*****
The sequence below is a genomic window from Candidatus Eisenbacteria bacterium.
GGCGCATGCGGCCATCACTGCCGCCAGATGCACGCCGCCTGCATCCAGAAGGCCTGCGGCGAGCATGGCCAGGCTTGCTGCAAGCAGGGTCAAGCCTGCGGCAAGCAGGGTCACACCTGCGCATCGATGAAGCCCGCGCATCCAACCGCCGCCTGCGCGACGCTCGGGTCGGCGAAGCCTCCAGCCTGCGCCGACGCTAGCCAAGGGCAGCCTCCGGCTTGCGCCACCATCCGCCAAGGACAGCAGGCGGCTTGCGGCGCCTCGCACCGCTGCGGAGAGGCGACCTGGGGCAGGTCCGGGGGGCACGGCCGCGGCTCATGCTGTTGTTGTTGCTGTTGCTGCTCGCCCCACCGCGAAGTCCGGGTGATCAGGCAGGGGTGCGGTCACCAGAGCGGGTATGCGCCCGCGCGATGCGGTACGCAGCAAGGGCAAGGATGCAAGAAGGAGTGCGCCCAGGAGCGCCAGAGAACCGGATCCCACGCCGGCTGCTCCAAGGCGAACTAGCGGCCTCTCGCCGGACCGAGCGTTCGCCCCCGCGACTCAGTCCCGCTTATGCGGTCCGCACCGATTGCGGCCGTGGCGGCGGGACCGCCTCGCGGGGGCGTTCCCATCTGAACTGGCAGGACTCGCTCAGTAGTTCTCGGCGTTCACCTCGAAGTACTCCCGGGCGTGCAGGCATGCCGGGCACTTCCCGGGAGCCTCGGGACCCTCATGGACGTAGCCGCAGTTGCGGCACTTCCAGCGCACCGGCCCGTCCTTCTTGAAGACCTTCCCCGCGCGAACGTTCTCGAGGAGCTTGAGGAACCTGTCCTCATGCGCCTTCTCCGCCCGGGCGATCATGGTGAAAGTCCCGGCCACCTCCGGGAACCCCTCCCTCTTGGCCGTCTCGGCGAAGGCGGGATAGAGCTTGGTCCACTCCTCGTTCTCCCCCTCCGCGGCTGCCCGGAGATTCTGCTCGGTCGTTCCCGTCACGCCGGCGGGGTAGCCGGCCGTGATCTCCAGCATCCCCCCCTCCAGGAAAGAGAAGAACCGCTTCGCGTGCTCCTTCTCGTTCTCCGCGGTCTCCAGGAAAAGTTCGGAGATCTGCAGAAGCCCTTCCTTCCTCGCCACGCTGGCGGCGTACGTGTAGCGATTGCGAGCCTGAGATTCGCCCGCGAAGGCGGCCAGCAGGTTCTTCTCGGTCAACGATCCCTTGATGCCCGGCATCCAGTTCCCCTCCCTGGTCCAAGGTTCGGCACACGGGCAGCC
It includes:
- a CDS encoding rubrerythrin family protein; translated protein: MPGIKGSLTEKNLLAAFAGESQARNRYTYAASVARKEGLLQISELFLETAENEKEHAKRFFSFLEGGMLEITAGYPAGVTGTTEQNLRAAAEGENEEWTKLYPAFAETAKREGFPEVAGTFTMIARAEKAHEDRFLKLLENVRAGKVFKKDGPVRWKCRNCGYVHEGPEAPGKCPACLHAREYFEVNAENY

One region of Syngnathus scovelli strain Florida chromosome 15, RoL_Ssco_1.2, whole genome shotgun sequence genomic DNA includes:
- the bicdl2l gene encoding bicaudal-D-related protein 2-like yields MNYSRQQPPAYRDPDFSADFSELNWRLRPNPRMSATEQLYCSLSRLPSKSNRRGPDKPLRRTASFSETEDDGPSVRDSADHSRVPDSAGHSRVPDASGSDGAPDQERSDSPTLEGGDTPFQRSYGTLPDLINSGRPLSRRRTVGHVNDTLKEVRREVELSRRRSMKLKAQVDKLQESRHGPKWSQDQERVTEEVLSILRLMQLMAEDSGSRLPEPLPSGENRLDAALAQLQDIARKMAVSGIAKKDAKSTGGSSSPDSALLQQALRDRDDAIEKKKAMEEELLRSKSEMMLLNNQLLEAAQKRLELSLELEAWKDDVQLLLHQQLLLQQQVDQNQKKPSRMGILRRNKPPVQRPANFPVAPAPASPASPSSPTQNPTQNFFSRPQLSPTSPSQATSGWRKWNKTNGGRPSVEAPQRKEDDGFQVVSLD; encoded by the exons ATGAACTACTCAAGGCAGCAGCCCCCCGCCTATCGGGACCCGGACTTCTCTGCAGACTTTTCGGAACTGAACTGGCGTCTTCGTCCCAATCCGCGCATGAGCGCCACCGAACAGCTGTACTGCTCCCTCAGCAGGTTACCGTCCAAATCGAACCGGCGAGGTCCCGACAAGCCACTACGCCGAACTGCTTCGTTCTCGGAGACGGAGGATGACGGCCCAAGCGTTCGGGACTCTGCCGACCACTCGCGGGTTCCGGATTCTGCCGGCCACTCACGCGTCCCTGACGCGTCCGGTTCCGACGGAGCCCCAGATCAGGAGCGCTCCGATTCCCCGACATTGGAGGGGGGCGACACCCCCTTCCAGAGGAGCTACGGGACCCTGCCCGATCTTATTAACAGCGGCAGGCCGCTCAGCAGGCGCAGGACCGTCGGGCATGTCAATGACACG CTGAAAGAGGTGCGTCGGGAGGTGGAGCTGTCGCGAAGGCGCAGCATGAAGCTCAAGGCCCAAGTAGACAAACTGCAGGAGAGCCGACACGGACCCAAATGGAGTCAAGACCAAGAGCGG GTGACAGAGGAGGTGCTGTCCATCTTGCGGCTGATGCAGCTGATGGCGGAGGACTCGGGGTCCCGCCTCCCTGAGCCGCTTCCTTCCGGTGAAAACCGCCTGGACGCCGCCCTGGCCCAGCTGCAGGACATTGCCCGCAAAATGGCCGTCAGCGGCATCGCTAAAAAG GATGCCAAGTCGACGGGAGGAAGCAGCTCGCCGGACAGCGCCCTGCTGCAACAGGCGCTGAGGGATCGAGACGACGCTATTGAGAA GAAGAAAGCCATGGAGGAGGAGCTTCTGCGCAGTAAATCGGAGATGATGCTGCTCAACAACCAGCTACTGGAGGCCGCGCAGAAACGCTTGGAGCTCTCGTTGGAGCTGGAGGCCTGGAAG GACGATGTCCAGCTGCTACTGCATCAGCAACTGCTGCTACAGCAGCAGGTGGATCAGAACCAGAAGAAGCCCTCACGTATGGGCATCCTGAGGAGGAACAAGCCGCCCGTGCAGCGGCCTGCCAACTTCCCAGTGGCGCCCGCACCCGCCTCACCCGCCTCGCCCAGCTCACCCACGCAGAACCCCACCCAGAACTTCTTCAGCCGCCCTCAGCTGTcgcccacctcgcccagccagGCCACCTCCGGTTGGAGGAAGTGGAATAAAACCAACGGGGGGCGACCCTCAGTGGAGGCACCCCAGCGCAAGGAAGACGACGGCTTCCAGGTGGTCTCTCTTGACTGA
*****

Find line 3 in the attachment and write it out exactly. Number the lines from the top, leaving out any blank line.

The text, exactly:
It includes: